On race day 10, Team Moana Uli lost team member Tina Neill-Sanderson to an injury sustained by a rogue wave. If she had been able to finish, do you feel that your team could have had a shot at coming in first place?
Although it’s surprising to say it even now, we absolutely had a shot. We were in first place in terms of strategic position at the time Tina was injured; I think it was eight days in. She was knocked out of her seat and slammed her shoulder on the deck. We had the most experienced skipper. We had a superior weather router advising us on tactics. We had the same competitive burn that the team of 30-something guys who eventually won the race had, as well as a better and more supportive team rapport, I think. We’d have given them a hell of a run for their money, in any case.
Is Tina feeling better since returning home?
Thankfully with physical therapy and acupuncture she’s made a full recovery in just a few months; she recently paddled in a couple of canoe races on Maui as a matter of fact. I’m really happy for her. We’re going to be neighbors some day on the Big Island.
By race day 13, Tim Spiteri (AUS), Brian Conville (IRL) and yourself (USA) signed off a text message to Race Headquarters from “Larry, Curly and Mo,” challenging them to figure out who was who. Who owned each nickname, and who was deemed the leader?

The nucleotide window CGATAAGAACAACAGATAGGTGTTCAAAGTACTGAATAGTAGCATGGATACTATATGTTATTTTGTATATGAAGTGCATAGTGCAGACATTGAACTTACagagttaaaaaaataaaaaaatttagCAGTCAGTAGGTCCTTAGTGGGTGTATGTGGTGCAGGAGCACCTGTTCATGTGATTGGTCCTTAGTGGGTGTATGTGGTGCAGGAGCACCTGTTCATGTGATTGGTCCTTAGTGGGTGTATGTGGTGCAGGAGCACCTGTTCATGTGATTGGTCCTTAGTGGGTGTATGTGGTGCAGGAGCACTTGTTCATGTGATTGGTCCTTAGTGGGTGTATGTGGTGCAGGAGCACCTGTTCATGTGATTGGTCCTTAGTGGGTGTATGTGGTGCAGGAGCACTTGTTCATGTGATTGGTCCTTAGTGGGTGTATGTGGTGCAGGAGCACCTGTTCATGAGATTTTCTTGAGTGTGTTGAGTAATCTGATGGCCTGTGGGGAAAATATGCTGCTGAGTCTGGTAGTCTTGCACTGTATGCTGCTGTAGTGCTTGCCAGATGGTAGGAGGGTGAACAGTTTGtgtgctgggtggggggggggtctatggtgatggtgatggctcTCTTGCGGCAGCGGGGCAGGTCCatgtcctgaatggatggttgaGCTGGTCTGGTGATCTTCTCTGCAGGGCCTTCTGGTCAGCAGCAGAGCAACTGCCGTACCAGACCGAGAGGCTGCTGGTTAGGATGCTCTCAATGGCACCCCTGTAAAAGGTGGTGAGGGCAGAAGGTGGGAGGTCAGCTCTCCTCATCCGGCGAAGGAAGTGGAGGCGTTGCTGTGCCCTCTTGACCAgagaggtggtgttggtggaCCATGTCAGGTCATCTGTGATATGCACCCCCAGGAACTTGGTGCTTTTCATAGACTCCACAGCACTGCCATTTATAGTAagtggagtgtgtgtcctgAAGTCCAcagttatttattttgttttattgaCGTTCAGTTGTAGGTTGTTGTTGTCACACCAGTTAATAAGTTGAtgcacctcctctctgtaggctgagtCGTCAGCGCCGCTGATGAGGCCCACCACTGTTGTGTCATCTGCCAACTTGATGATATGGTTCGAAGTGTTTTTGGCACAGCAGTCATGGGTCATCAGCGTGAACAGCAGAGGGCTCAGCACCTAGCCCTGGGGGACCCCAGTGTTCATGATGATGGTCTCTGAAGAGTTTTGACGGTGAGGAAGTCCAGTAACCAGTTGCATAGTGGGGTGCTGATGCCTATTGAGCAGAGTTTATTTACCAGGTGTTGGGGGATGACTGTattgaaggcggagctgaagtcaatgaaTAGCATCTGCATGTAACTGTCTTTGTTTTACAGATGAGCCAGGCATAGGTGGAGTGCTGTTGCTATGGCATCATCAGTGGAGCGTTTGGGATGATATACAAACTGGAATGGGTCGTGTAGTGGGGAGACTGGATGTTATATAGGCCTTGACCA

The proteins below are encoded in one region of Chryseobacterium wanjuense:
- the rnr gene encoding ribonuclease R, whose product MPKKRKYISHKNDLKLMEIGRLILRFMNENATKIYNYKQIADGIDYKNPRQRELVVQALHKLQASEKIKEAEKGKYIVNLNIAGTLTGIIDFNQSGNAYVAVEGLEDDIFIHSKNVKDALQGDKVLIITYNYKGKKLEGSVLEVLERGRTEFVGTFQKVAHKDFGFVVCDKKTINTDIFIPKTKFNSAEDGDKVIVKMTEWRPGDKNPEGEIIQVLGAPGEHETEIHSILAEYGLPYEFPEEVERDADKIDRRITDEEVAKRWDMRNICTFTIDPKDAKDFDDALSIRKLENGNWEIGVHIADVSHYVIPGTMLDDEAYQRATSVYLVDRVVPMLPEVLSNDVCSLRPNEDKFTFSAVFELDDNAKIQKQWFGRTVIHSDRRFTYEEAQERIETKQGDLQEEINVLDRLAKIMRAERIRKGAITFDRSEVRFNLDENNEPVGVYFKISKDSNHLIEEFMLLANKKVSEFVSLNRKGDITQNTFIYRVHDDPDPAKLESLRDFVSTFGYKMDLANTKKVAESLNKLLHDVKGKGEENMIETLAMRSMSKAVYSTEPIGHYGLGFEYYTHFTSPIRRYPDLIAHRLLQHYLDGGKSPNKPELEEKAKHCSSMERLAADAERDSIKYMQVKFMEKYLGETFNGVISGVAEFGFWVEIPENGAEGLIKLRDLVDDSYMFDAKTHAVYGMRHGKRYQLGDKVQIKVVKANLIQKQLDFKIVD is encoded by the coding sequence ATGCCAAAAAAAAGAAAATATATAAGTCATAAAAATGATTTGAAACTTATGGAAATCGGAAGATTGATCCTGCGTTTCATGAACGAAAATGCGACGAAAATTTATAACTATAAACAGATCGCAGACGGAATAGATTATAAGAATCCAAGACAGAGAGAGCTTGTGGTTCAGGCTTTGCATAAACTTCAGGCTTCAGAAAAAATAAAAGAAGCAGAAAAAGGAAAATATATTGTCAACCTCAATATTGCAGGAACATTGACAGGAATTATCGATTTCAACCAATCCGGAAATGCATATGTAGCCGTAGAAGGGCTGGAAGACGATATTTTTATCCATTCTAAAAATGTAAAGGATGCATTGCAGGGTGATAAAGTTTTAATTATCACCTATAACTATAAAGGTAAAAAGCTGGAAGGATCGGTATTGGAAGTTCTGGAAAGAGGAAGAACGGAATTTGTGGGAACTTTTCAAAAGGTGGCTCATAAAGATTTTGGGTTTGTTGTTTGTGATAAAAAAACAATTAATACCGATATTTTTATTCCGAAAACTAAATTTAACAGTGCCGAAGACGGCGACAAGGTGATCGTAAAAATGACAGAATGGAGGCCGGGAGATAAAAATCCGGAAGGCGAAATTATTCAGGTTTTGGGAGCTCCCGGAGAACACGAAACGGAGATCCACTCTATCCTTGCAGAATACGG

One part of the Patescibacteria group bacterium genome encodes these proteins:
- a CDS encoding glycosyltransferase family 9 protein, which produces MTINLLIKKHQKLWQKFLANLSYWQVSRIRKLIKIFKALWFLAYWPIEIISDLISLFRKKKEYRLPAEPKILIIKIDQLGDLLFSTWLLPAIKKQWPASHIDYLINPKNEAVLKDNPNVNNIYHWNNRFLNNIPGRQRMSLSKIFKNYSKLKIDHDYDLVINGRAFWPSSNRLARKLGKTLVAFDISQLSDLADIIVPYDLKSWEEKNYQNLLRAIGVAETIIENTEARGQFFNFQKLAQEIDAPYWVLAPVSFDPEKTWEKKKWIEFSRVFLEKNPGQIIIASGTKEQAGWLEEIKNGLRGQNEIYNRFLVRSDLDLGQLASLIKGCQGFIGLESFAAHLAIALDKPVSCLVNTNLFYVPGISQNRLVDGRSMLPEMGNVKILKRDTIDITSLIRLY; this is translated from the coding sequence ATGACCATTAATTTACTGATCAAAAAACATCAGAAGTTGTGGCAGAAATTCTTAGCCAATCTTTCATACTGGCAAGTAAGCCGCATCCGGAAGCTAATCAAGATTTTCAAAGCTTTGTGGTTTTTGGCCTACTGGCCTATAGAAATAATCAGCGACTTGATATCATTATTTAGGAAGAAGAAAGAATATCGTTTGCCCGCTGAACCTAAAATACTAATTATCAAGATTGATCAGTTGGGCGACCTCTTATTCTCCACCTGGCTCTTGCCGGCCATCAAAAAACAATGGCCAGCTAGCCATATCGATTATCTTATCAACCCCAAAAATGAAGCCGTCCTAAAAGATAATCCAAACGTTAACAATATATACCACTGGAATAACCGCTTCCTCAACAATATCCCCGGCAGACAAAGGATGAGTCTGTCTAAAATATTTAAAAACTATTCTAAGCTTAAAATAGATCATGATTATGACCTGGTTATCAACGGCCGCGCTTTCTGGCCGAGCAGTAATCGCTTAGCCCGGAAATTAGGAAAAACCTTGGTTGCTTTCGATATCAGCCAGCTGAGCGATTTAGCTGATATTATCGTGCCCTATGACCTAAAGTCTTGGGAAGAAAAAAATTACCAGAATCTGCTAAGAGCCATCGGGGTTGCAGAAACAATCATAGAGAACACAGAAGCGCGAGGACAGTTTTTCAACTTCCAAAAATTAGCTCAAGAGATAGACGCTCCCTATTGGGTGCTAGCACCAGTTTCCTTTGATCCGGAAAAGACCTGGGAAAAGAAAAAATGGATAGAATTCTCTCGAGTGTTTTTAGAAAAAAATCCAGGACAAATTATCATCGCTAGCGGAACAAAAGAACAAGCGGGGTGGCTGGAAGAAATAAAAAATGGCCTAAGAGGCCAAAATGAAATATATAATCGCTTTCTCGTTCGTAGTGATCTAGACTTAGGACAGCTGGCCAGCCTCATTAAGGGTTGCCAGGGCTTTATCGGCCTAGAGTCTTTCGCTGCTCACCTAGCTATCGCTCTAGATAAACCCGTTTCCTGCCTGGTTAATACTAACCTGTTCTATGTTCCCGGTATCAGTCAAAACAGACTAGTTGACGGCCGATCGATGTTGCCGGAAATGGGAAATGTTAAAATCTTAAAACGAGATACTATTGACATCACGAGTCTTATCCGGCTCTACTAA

(Laughs.) OK, well…we need some context for this. First of all, Tim was the skipper, and he did most of the talking for the crew throughout the voyage. And Tim is quite a storyteller, so he was obviously Moe, the itinerant leader and authoritarian of the trio. Brian shared the aft cabin with Tim, so he also had ready access to the sat phone when Tim was otherwise occupied. Brian was as close as we had to a lovable, unpredictable nutcase, so he was tagged as Curly. Being in the fore cabin, I had very little to do with the banter between the team and Race Control. Also, I had the sole American accent, so I must’ve been a bit hard for the Brits, Aussies, and Irish involved in these conversations to understand. I was the well-meaning, marginally-rational and ultimately bumbling Larry.
You had many weather obstacles throughout the course dealt by Mother Nature. What would you say was the most difficult to deal with, and how did you manage to overcome?
The toughest environment without a doubt was the first week getting away from the mainland coast. It was grey and cold the entire week, with zero sun, moon or stars that I can remember. The sea was not particularly big but it was very rough, with waves crashing into the cockpit from every direction (including the one that took Tina out). I remember thinking that training by riding a mechanical bull would’ve been equally valuable as the 600-plus hours I spent rowing. We were pretty cold and wet those days. Were it not for the fact we were excited about the start and finding ourselves at the front of the pack, it could’ve been rather depressing, I think.
Different challenges faced your now 3-man group, including losing all of your music except Christmas music, and encountering “Gary the Gull.” Do you think that Gary was just sticking around to hear the sweet sounds of Christmas?